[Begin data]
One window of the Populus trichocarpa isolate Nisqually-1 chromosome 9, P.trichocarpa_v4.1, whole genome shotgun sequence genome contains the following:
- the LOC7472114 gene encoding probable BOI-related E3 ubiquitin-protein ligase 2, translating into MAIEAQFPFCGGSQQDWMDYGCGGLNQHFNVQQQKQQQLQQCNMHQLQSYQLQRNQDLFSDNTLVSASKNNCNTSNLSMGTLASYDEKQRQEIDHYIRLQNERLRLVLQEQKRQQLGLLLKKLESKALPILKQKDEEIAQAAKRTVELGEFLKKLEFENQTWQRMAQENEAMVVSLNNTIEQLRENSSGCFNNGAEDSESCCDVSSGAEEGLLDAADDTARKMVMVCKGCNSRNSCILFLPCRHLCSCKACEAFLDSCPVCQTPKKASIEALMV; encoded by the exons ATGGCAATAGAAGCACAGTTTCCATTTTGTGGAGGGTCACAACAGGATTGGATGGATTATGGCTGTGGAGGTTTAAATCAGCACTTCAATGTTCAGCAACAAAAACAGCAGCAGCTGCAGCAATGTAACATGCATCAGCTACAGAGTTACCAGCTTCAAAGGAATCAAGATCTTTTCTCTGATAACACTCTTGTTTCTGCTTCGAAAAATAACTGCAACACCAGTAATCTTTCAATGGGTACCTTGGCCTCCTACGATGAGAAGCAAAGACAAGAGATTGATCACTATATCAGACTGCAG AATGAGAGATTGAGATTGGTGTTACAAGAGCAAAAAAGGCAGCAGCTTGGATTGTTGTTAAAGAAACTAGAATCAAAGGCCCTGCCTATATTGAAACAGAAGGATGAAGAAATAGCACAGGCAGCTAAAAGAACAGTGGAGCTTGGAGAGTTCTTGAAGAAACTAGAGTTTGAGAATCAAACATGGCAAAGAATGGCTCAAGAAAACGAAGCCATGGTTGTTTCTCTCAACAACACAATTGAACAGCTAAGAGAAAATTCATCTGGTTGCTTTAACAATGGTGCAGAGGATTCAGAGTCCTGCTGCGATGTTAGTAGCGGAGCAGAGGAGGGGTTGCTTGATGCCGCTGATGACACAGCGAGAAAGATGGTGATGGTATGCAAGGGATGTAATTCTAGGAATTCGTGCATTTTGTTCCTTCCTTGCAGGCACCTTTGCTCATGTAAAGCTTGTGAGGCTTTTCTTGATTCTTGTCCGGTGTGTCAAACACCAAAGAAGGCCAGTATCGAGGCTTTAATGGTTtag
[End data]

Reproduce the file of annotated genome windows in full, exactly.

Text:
One window of the Populus trichocarpa isolate Nisqually-1 chromosome 9, P.trichocarpa_v4.1, whole genome shotgun sequence genome contains the following:
- the LOC7472114 gene encoding probable BOI-related E3 ubiquitin-protein ligase 2, translating into MAIEAQFPFCGGSQQDWMDYGCGGLNQHFNVQQQKQQQLQQCNMHQLQSYQLQRNQDLFSDNTLVSASKNNCNTSNLSMGTLASYDEKQRQEIDHYIRLQNERLRLVLQEQKRQQLGLLLKKLESKALPILKQKDEEIAQAAKRTVELGEFLKKLEFENQTWQRMAQENEAMVVSLNNTIEQLRENSSGCFNNGAEDSESCCDVSSGAEEGLLDAADDTARKMVMVCKGCNSRNSCILFLPCRHLCSCKACEAFLDSCPVCQTPKKASIEALMV; encoded by the exons ATGGCAATAGAAGCACAGTTTCCATTTTGTGGAGGGTCACAACAGGATTGGATGGATTATGGCTGTGGAGGTTTAAATCAGCACTTCAATGTTCAGCAACAAAAACAGCAGCAGCTGCAGCAATGTAACATGCATCAGCTACAGAGTTACCAGCTTCAAAGGAATCAAGATCTTTTCTCTGATAACACTCTTGTTTCTGCTTCGAAAAATAACTGCAACACCAGTAATCTTTCAATGGGTACCTTGGCCTCCTACGATGAGAAGCAAAGACAAGAGATTGATCACTATATCAGACTGCAG AATGAGAGATTGAGATTGGTGTTACAAGAGCAAAAAAGGCAGCAGCTTGGATTGTTGTTAAAGAAACTAGAATCAAAGGCCCTGCCTATATTGAAACAGAAGGATGAAGAAATAGCACAGGCAGCTAAAAGAACAGTGGAGCTTGGAGAGTTCTTGAAGAAACTAGAGTTTGAGAATCAAACATGGCAAAGAATGGCTCAAGAAAACGAAGCCATGGTTGTTTCTCTCAACAACACAATTGAACAGCTAAGAGAAAATTCATCTGGTTGCTTTAACAATGGTGCAGAGGATTCAGAGTCCTGCTGCGATGTTAGTAGCGGAGCAGAGGAGGGGTTGCTTGATGCCGCTGATGACACAGCGAGAAAGATGGTGATGGTATGCAAGGGATGTAATTCTAGGAATTCGTGCATTTTGTTCCTTCCTTGCAGGCACCTTTGCTCATGTAAAGCTTGTGAGGCTTTTCTTGATTCTTGTCCGGTGTGTCAAACACCAAAGAAGGCCAGTATCGAGGCTTTAATGGTTtag